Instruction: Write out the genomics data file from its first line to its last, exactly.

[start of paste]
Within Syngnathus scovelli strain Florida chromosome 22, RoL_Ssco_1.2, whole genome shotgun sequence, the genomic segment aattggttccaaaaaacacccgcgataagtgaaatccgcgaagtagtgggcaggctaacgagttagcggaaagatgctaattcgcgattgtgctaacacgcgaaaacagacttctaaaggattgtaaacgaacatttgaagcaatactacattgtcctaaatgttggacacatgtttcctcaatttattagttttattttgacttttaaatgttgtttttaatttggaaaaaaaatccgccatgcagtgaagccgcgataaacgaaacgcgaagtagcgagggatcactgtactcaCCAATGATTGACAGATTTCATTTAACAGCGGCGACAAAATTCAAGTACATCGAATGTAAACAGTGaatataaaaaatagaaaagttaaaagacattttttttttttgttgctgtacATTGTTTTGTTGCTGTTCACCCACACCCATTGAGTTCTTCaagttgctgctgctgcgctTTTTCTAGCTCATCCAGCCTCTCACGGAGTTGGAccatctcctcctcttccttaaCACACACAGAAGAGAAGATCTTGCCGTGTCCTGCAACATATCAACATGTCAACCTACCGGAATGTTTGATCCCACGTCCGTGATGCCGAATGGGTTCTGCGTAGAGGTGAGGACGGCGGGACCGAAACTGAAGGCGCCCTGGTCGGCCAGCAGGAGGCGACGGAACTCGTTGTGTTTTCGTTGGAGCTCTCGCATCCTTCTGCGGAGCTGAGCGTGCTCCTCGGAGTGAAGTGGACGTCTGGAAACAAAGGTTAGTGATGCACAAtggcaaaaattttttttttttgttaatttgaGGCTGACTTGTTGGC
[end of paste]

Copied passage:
Within Syngnathus scovelli strain Florida chromosome 22, RoL_Ssco_1.2, whole genome shotgun sequence, the genomic segment aattggttccaaaaaacacccgcgataagtgaaatccgcgaagtagtgggcaggctaacgagttagcggaaagatgctaattcgcgattgtgctaacacgcgaaaacagacttctaaaggattgtaaacgaacatttgaagcaatactacattgtcctaaatgttggacacatgtttcctcaatttattagttttattttgacttttaaatgttgtttttaatttggaaaaaaaatccgccatgcagtgaagccgcgataaacgaaacgcgaagtagcgagggatcactgtactcaCCAATGATTGACAGATTTCATTTAACAGCGGCGACAAAATTCAAGTACATCGAATGTAAACAGTGaatataaaaaatagaaaagttaaaagacattttttttttttgttgctgtacATTGTTTTGTTGCTGTTCACCCACACCCATTGAGTTCTTCaagttgctgctgctgcgctTTTTCTAGCTCATCCAGCCTCTCACGGAGTTGGAccatctcctcctcttccttaaCACACACAGAAGAGAAGATCTTGCCGTGTCCTGCAACATATCAACATGTCAACCTACCGGAATGTTTGATCCCACGTCCGTGATGCCGAATGGGTTCTGCGTAGAGGTGAGGACGGCGGGACCGAAACTGAAGGCGCCCTGGTCGGCCAGCAGGAGGCGACGGAACTCGTTGTGTTTTCGTTGGAGCTCTCGCATCCTTCTGCGGAGCTGAGCGTGCTCCTCGGAGTGAAGTGGACGTCTGGAAACAAAGGTTAGTGATGCACAAtggcaaaaattttttttttttgttaatttgaGGCTGACTTGTTGGC